2 million on dangerous tornadoes' path in Texas, Oklahoma

Manny Fernandez, The New York Times

Posted at May 21 2019 08:57 AM

A tornado passes just south of Perry, Oklahoma, May 20, 2019. Forecasters warned that more than 2 million people lie in the path of a series of storms that could produce an outbreak of violent, large-scale tornadoes across parts of Texas and Oklahoma, along with baseball-size hail, flash flooding and hurricane-force winds. Joseph Rushmore, The New York Times

HOUSTON — Forecasters warned Monday that more than 2 million people lie in the path of a series of storms that could produce an outbreak of violent, large-scale tornadoes across parts of Texas and Oklahoma, along with baseball-size hail, flash flooding and hurricane-force winds.

The warning, issued by the National Weather Service’s Storm Prediction Center in Norman, Oklahoma, forecast a “major severe weather outbreak” on Monday over parts of northwest Texas and western and central Oklahoma. By early Monday evening, scattered tornadoes briefly touched down in largely rural areas in southwest and north-central Oklahoma, causing some damage but no reported injuries or fatalities.

But the National Weather Service warned that “the threat for more tornadoes remains high with this storm” in Oklahoma. In the north-central part of the state, local television crews captured images of two twin tornadoes in a rural region near the small town of Crescent. In the southwestern corner of the state near the Texas border, a tornado appeared to strike some homes near Mangum, a town of 3,000 more than 150 miles from Oklahoma City.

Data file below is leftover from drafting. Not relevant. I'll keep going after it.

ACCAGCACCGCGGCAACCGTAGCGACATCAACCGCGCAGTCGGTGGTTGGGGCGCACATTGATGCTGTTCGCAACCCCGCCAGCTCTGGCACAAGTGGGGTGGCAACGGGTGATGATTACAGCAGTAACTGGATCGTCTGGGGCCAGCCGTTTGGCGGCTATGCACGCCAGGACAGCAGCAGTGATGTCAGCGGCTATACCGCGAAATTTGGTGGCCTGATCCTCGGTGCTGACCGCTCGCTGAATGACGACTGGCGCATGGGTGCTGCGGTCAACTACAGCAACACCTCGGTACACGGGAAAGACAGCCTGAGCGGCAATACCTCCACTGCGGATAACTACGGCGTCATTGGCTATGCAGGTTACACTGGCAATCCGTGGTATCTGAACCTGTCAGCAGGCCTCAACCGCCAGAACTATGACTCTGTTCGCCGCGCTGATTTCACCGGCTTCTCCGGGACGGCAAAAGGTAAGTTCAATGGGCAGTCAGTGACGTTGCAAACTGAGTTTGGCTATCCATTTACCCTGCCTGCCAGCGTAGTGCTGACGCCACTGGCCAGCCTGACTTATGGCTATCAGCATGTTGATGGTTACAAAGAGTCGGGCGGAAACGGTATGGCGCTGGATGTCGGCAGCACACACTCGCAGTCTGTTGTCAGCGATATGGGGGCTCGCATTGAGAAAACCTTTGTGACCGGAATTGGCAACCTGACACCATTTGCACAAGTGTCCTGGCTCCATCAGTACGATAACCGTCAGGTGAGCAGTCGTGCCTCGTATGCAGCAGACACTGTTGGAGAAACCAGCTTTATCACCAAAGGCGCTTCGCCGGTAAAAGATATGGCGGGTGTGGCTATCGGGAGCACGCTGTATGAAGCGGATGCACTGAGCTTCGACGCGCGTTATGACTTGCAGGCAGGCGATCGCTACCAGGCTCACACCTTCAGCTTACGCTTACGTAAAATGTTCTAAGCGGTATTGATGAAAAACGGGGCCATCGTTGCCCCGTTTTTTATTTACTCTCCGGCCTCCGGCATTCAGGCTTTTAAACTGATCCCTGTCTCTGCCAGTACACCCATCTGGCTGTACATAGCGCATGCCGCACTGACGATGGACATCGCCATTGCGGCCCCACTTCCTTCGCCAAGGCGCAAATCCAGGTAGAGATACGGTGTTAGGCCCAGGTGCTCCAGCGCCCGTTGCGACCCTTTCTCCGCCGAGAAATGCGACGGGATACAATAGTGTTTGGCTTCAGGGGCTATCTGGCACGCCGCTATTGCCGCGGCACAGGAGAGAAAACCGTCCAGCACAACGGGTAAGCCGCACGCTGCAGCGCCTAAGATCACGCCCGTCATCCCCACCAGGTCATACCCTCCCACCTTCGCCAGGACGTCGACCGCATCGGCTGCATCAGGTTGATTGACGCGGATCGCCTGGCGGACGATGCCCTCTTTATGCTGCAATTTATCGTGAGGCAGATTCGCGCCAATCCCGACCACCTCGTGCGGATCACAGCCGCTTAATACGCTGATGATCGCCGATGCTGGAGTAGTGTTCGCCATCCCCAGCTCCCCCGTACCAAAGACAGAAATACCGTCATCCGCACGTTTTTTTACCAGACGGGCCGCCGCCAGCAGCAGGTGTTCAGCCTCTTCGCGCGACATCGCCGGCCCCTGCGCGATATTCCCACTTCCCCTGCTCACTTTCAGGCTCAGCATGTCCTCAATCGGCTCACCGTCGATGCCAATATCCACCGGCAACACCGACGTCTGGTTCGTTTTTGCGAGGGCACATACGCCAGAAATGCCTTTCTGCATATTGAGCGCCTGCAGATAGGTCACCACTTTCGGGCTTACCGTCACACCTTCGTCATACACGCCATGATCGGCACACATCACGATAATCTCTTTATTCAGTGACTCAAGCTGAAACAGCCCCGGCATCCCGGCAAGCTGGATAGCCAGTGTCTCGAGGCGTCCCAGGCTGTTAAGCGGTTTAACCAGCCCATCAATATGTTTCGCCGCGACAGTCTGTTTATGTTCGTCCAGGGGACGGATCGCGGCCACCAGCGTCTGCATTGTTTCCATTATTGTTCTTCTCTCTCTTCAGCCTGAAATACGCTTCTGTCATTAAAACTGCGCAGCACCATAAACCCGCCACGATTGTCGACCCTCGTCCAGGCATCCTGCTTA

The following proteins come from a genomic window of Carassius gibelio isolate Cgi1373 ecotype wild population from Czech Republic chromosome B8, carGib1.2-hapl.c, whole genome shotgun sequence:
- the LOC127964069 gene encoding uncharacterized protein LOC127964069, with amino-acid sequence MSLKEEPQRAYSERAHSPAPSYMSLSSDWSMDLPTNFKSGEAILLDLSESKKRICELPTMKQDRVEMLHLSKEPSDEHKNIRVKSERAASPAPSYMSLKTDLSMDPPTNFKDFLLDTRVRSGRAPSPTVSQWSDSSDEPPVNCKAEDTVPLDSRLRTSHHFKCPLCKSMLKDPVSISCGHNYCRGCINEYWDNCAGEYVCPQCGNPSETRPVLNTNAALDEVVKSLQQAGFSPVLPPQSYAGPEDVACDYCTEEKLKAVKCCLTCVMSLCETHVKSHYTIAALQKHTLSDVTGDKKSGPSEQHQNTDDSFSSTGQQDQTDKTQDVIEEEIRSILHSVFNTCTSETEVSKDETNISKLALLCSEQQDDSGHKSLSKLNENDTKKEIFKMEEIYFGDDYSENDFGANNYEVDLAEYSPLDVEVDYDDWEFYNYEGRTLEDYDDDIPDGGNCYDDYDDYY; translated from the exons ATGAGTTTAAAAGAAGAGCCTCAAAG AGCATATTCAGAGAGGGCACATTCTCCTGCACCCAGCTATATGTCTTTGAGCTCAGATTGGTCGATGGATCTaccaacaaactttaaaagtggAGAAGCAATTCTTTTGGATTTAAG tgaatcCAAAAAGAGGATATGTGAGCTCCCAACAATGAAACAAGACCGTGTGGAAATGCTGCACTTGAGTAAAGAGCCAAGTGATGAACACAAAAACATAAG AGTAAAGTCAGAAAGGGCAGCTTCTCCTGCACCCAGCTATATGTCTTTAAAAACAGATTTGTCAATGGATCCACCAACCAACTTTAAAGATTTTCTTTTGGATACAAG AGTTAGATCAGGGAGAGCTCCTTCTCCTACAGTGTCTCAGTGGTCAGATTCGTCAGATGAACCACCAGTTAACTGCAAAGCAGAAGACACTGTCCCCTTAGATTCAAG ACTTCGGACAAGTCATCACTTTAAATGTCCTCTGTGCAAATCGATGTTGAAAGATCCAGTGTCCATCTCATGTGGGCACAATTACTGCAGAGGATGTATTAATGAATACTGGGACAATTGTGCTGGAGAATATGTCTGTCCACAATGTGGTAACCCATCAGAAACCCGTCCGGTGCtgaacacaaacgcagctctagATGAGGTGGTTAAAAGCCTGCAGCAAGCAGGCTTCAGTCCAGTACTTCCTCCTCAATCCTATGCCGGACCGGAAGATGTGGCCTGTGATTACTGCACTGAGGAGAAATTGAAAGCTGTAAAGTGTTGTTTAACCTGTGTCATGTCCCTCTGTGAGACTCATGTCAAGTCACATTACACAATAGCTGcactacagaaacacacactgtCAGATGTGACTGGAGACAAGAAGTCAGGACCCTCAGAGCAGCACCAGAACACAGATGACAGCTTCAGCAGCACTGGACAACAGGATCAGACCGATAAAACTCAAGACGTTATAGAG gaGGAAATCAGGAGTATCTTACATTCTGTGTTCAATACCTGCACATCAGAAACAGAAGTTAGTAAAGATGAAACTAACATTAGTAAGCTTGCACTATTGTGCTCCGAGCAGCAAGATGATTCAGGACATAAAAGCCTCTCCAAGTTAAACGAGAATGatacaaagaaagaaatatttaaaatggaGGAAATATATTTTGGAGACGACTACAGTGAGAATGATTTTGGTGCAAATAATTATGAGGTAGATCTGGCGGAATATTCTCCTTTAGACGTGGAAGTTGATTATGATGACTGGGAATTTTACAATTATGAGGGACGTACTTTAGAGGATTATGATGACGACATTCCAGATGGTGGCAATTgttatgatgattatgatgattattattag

National Weather Service forecasters posted a message on Twitter shortly after 5 p.m., warning about that tornado near Mangum. “Take cover NOW!” a forecaster wrote in the tweet.

As part of the warning issued earlier Monday, the Storm Prediction Center took the rare step of announcing a “high risk” zone for potentially catastrophic tornadoes, the first time in two years that the center had designated such an area. Numerous cities and towns were placed in the high-risk zone, including the Texas towns of Childress, Haskell and Snyder, as well as Oklahoma City, Norman, Lawton and Moore in Oklahoma.

In 2013, a deadly tornado devastated Moore, a suburb just south of Oklahoma City, destroying an elementary school and killing several students inside. That tornado carved a destructive path in the region for 17 miles and killed 24 people, including 10 children. The timing of the warning was particularly ominous for residents of Moore: Monday was the six-year anniversary of the tornado that struck the town.

On Monday, several school districts in Oklahoma, including in the Oklahoma City and Tulsa regions, canceled classes. Other residents and agencies were taking their own precautions. Tinker Air Force Base, near Oklahoma City, evacuated some aircraft.

The office of the Oklahoma governor, Kevin Stitt, said in a statement that the state’s emergency operations center had been activated and that an advance team from the Federal Emergency Management Agency had been brought in to “help facilitate the delivery of any federal resources that may be needed.”

In a brief video posted on Twitter, a National Weather Service forecaster said to expect “multiple waves of severe thunderstorms,” adding, “Do not let your guard down on Monday night. It looks like severe storms and flooding will still be a big problem overnight.”


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